1000 days of infrared wonders

Apr 16, 2012
IRAC not only probes what is known - it also has uncovered some mysterious objects like this so-called "tornado" nebula. Because the camera is sensitive to light emitted from shocked molecular hydrogen (seen here in green), astronomers think that this strange beast is the result of an outflowing jet of material from a young star that has generated shock waves in surrounding gas and dust. Credit: NASA / JPL-Caltech / J. Bally (University of Colorado)

(Phys.org) -- For the last 1000 days the Infrared Array Camera (IRAC), aboard NASA's Spitzer Space Telescope, has been operating continuously to probe the universe from its most distant regions to our local solar neighborhood. The IRAC "warm" program began once Spitzer used up its liquid helium coolant, thus completing its "cold" mission. To commemorate 1000 days of infrared wonders, the program is releasing a gallery of the 10 best IRAC images.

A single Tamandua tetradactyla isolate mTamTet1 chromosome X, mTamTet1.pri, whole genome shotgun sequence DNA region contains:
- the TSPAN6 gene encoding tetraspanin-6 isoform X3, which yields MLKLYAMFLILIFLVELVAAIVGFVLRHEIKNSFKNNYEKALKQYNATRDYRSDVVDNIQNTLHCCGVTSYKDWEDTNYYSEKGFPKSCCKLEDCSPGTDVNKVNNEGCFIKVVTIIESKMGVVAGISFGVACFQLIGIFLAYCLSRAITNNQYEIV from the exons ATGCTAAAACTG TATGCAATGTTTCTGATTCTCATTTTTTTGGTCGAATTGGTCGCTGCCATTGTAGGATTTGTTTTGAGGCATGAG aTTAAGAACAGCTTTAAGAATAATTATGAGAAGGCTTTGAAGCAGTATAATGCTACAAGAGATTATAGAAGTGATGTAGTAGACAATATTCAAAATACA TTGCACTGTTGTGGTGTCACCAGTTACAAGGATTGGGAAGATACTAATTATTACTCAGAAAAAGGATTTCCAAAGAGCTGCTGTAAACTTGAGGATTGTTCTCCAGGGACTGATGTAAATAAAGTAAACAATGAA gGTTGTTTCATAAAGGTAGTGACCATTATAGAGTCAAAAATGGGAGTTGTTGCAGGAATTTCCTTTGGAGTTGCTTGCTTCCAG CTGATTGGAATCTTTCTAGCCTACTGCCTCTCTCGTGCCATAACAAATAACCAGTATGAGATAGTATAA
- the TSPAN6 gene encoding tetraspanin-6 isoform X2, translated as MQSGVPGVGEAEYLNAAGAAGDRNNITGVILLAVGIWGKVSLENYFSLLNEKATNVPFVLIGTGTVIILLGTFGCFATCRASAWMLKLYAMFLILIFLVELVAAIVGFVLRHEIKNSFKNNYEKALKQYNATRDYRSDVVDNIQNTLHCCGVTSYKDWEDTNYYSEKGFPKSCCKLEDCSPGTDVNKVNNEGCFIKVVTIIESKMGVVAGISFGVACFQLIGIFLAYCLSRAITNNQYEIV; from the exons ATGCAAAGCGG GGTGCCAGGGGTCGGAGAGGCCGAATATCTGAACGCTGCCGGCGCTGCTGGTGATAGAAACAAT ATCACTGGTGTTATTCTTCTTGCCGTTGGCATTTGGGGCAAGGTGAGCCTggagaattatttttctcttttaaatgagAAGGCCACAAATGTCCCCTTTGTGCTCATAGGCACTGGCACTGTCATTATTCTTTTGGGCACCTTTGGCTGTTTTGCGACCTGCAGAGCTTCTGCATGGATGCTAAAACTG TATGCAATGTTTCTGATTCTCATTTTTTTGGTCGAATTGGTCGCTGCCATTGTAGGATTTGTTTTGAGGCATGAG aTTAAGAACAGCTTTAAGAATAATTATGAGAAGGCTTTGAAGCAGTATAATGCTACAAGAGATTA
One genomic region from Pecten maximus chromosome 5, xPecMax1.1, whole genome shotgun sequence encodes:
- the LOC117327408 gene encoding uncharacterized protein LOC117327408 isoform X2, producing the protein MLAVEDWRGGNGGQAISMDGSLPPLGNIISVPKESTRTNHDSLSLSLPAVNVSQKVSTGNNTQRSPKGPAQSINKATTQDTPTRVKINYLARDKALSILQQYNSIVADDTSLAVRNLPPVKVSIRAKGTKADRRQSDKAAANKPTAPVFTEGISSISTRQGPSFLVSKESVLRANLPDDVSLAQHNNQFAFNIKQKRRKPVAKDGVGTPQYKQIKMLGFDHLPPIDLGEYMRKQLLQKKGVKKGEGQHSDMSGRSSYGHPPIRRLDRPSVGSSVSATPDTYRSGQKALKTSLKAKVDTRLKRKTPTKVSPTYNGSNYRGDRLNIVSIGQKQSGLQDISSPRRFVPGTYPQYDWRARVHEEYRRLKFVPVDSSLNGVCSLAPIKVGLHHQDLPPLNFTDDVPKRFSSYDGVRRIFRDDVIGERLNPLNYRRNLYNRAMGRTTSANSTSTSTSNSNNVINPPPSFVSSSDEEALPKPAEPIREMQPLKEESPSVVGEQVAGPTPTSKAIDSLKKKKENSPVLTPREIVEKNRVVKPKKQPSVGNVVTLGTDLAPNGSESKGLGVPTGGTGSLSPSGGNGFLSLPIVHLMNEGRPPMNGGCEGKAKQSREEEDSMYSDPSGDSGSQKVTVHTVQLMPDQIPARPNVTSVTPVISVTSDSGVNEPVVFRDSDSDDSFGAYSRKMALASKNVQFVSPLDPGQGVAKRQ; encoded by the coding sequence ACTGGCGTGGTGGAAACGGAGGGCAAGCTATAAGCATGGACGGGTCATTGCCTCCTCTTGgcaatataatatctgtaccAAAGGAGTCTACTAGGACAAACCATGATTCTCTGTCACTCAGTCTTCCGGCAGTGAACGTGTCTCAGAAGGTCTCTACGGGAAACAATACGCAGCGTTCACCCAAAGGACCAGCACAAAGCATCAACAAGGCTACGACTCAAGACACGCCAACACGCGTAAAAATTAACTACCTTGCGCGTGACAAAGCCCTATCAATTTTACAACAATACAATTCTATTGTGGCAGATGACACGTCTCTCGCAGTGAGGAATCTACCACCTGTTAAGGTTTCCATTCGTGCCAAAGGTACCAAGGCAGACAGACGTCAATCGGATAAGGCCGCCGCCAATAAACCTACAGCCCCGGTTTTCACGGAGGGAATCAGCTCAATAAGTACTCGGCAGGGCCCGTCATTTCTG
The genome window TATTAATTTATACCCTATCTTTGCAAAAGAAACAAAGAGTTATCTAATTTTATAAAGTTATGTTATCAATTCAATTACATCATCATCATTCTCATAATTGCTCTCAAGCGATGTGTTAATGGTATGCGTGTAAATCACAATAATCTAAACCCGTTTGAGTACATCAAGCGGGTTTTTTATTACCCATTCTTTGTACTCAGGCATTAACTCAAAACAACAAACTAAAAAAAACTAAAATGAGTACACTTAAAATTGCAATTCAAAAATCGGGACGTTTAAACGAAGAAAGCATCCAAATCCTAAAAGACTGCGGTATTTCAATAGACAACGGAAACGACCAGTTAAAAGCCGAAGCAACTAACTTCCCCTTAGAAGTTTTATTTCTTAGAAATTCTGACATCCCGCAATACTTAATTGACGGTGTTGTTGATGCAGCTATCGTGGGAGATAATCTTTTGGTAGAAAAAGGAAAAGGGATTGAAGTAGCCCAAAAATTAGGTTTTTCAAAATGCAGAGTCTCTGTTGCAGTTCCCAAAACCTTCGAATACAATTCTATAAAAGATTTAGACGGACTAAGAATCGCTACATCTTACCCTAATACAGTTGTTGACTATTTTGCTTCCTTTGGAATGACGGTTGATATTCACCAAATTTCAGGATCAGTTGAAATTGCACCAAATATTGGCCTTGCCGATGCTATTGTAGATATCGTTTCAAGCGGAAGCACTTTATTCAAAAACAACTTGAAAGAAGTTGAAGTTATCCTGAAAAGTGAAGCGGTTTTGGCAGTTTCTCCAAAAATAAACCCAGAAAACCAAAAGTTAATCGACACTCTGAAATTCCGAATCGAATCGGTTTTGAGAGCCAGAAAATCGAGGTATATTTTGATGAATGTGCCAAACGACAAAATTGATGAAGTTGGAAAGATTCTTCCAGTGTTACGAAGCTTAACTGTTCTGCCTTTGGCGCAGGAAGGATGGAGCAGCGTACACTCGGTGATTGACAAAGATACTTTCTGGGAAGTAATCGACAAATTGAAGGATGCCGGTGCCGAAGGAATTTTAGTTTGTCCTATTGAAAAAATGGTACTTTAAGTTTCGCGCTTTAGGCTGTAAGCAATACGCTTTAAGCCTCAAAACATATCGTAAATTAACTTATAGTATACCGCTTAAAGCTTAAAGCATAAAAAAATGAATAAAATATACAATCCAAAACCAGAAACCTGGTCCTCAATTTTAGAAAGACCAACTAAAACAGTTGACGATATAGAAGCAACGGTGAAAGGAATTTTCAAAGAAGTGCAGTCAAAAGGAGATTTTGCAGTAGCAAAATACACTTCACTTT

"IRAC continues to be an amazing camera, still producing important discoveries and spectacular new images of the infrared universe," said principal investigator Giovanni Fazio of the Harvard-Smithsonian Center for Astrophysics.

The warm-mission images particularly highlight the continuing capabilities of Spitzer. Indeed, NASA's Senior Review Panel has recommended extending the Spitzer warm mission through 2015. They specifically commended the Spitzer team for telescope improvements that have made it a powerful instrument for science, especially in exoplanet studies.